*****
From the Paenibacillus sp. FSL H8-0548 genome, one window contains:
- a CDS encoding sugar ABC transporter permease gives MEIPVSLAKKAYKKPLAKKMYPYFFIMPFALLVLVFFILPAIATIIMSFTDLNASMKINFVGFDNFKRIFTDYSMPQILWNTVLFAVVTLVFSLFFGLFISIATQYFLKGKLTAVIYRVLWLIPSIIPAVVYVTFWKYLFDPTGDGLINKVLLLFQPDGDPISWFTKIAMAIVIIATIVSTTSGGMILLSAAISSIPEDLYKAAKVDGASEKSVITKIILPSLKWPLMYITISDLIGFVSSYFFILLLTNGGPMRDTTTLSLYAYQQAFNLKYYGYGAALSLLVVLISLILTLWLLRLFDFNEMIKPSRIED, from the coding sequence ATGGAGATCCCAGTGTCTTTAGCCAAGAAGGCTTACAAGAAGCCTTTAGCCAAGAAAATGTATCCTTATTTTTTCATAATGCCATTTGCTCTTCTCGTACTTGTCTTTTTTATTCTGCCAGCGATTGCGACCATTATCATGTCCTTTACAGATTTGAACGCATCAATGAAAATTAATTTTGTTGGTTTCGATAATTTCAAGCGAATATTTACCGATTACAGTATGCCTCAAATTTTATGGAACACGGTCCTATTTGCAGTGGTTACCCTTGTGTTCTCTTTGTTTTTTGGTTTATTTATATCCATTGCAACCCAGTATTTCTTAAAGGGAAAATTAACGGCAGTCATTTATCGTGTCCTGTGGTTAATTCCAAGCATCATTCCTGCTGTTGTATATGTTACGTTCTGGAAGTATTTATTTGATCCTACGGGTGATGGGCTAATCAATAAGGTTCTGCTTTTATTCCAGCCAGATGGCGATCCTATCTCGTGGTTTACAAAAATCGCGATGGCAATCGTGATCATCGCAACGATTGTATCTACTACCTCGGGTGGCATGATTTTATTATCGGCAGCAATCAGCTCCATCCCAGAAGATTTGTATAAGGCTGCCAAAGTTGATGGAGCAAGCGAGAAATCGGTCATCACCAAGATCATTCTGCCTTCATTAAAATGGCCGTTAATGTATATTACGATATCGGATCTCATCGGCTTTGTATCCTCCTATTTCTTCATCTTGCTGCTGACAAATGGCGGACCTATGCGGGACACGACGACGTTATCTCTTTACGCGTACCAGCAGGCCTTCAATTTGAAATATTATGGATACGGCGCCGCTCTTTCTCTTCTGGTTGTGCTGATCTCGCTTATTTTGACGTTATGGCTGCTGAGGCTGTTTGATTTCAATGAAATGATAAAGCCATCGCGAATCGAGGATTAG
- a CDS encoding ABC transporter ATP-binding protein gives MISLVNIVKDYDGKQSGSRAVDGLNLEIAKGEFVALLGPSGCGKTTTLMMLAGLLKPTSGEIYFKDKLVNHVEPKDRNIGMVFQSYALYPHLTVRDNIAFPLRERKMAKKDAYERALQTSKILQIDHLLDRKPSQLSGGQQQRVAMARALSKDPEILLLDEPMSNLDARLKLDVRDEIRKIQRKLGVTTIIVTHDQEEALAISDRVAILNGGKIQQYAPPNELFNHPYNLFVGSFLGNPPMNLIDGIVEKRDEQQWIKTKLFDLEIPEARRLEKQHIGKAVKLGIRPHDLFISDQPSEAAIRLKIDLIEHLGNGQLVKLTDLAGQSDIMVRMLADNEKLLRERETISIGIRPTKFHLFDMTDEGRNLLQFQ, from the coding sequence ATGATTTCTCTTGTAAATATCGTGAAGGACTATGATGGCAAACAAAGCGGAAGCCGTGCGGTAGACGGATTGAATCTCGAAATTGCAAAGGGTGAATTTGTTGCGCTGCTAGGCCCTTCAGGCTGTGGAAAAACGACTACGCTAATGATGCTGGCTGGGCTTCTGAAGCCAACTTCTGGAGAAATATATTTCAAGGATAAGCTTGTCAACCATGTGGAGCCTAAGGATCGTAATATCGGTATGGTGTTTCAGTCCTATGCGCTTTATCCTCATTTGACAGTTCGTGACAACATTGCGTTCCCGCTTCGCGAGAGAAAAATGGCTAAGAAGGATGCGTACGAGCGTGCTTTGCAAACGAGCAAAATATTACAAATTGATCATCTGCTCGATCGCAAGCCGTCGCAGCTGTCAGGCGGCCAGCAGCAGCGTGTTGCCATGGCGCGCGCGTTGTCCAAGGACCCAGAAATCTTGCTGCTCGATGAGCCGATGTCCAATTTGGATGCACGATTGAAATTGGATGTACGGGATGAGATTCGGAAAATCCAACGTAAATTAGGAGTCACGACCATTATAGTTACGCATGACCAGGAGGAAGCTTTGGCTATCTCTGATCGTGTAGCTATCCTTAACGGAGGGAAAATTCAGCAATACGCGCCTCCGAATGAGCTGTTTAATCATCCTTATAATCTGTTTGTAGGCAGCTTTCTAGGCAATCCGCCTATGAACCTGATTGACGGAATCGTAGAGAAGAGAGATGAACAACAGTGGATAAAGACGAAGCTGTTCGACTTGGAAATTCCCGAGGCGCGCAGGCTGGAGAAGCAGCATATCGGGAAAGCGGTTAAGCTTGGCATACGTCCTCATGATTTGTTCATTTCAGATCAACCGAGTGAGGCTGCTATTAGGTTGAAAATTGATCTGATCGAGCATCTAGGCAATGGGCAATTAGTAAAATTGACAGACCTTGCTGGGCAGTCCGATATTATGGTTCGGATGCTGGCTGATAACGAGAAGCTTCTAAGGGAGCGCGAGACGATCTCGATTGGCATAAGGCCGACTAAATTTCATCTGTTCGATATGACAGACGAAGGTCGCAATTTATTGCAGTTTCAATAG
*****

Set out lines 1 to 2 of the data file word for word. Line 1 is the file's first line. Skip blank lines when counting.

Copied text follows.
From the Paenibacillus sp. FSL H8-0548 genome, one window contains:
- a CDS encoding sugar ABC transporter permease gives MEIPVSLAKKAYKKPLAKKMYPYFFIMPFALLVLVFFILPAIATIIMSFTDLNASMKINFVGFDNFKRIFTDYSMPQILWNTVLFAVVTLVFSLFFGLFISIATQYFLKGKLTAVIYRVLWLIPSIIPAVVYVTFWKYLFDPTGDGLINKVLLLFQPDGDPISWFTKIAMAIVIIATIVSTTSGGMILLSAAISSIPEDLYKAAKVDGASEKSVITKIILPSLKWPLMYITISDLIGFVSSYFFILLLTNGGPMRDTTTLSLYAYQQAFNLKYYGYGAALSLLVVLISLILTLWLLRLFDFNEMIKPSRIED, from the coding sequence ATGGAGATCCCAGTGTCTTTAGCCAAGAAGGCTTACAAGAAGCCTTTAGCCAAGAAAATGTATCCTTATTTTTTCATAATGCCATTTGCTCTTCTCGTACTTGTCTTTTTTATTCTGCCAGCGATTGCGACCATTATCATGTCCTTTACAGATTTGAACGCATCAATGAAAATTAATTTTGTTGGTTTCGATAATTTCAAGCGAATATTTACCGATTACAGTATGCCTCAAATTTTATGGAACACGGTCCTATTTGCAGTGGTTACCCTTGTGTTCTCTTTGTTTTTTGGTTTATTTATATCCATTGCAACCCAGTATTTCTTAAAGGGAAAATTAACGGCAGTCATTTATCGTGTCCTGTGGTTAATTCCAAGCATCATTCCTGCTGTTGTATATGTTACGTTCTGGAAGTATTTATTTGATCCTACGGGTGATGGGCTAATCAATAAGGTTCTGCTTTTATTCCAGCCAGATGGCGATCCTATCTCGTGGTTTACAAAAATCGCGATGGCAATCGTGATCATCGCAACGATTGTATCTACTACCTCGGGTGGCATGATTTTATTATCGGCAGCAATCAGCTCCATCCCAGAAGATTTGTATAAGGCTGCCAAAGTTGATGGAGCAAGCGAGAAATCGGTCATCACCAAGATCATTCTGCCTTCATTAAAATGGCCGTTAATGTATATTACGATATCGGATCTCATCGGCTTTGTATCCTCCTATTTCTTCATCTTGCTGCTGACAAATGGCGGACCTATGCGGGACACGACGACGTTATCTCTTTACGCGTACCAGCAGGCCTTCAATTTGAAATATTATGGATACGGCGCCGCTCTTTCTCTTCTGGTTGTGCTGATCTCGCTTATTTTGACGTTATGGCTGCTGAGGCTGTTTGATTTCAATGAAATGATAAAGCCATCGCGAATCGAGGATTAG